Characterizing tree species diversity in the tropics using full-waveform lidar data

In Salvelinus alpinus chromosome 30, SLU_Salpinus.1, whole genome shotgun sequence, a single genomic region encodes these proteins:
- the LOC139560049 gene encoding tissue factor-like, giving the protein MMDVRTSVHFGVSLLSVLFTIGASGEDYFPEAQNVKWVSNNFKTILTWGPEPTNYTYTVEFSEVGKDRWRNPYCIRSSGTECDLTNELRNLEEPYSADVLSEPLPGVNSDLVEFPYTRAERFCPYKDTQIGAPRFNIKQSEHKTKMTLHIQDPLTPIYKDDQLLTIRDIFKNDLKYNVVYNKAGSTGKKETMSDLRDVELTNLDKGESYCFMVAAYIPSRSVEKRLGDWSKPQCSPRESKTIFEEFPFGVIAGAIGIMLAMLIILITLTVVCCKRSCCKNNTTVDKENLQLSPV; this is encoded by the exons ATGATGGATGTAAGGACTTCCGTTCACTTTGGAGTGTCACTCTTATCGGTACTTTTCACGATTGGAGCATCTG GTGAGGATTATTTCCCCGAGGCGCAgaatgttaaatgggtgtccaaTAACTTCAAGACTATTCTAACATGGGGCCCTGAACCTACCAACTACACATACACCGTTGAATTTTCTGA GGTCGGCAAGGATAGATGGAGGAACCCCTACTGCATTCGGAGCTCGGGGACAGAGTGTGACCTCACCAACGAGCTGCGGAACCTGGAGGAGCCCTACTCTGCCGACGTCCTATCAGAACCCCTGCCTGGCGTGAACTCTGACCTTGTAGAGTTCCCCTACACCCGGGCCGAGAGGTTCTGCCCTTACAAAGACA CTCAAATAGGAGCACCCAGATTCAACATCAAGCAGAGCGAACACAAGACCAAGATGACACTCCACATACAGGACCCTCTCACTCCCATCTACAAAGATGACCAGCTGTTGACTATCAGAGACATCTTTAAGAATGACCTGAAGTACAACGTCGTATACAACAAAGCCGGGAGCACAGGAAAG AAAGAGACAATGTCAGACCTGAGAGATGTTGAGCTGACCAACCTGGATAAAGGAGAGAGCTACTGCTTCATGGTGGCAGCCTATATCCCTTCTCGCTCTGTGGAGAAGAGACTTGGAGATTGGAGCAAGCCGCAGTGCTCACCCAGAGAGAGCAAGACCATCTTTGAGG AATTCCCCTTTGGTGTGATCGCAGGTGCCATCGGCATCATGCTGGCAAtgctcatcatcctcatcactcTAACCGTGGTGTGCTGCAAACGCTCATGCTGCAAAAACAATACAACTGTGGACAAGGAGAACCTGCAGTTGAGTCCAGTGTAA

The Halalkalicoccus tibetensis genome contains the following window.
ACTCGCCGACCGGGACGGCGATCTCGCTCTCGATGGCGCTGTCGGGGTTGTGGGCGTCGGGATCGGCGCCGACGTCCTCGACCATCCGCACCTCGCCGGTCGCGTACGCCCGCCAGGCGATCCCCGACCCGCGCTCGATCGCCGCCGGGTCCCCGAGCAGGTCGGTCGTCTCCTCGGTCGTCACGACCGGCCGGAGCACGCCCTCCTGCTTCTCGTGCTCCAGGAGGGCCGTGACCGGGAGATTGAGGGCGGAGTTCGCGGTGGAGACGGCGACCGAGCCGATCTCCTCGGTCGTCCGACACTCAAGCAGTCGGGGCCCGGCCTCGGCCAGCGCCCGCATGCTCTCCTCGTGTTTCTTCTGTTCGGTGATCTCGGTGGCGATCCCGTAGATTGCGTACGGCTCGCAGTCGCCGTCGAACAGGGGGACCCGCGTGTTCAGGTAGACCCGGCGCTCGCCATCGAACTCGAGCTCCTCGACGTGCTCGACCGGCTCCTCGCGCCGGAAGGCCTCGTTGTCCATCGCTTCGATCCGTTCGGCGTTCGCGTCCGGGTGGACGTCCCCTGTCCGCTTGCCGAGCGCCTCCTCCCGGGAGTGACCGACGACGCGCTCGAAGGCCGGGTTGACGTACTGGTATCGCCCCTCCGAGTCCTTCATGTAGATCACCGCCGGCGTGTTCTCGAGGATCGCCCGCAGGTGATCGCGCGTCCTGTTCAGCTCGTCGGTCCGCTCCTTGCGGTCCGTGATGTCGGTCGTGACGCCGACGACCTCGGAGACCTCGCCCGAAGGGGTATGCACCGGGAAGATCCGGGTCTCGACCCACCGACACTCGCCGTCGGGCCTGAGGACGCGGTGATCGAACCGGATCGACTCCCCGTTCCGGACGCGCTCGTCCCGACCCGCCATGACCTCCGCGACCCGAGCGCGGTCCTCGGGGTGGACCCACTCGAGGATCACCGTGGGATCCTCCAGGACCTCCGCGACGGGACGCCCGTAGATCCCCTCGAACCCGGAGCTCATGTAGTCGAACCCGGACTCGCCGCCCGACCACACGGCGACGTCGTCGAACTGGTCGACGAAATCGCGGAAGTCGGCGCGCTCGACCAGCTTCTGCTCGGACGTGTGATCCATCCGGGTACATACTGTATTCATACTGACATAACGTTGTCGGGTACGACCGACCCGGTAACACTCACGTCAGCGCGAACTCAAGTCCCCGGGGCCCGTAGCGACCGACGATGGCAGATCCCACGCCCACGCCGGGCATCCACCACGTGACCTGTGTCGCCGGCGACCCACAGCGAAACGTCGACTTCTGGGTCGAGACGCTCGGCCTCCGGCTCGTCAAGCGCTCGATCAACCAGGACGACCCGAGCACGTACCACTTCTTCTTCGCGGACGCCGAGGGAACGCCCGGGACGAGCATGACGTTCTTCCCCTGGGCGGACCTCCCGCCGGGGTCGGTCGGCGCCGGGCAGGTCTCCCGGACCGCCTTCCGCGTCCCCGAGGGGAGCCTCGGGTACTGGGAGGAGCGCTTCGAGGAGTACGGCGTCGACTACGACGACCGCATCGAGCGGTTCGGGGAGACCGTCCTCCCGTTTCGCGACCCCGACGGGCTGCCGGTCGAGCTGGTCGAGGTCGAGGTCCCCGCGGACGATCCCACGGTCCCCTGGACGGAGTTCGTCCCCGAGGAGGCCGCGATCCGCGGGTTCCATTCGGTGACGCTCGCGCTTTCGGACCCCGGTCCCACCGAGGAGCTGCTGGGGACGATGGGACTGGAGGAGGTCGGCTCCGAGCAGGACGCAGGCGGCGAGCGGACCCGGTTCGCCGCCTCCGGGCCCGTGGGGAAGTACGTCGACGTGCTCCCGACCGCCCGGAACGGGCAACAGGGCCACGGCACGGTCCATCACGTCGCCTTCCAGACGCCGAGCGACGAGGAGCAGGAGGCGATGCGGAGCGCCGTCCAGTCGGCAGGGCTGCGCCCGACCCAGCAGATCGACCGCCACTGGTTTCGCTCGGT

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Tree species diversity is of paramount value to maintain forest health and to ensure that forests are able to provide all vital functions, such as creating oxygen, that are needed for mankind to survive. Most of the world’s tree species grow in the tropical region, but many of them are threatened with extinction due to increasing natural and human-induced pressures on the environment. Mapping tree species diversity in the tropics is of high importance to enable effective conservation management of these highly diverse forests. This dissertation explores a new approach to mapping tree species diversity by using information on the vertical canopy structure derived from full-waveform lidar data. This approach is of particular interest in light of the recently launched Global Ecosystem Dynamics Investigation (GEDI), a full-waveform spaceborne lidar. First, successful derivation of vertical canopy structure metrics is ensured by comparing canopy profiles from airborne lidar data to those from terrestrial lidar. Then, the airborne canopy profiles were used to map five successional vegetation types in Lopé National Park in Gabon, Africa. Second, the relationship between vertical canopy structure and tree species richness was evaluated across four study sites in Gabon, which enabled mapping of tree species richness using canopy structure information from full-waveform lidar. Third, the relationship between canopy structure and tree species richness across the tropics was established using field and lidar data collected in 16 study sites across the tropics. Finally, it was evaluated how the methods and applications developed here could be adapted and used for mapping pan-tropical tree species diversity using future GEDI lidar data products.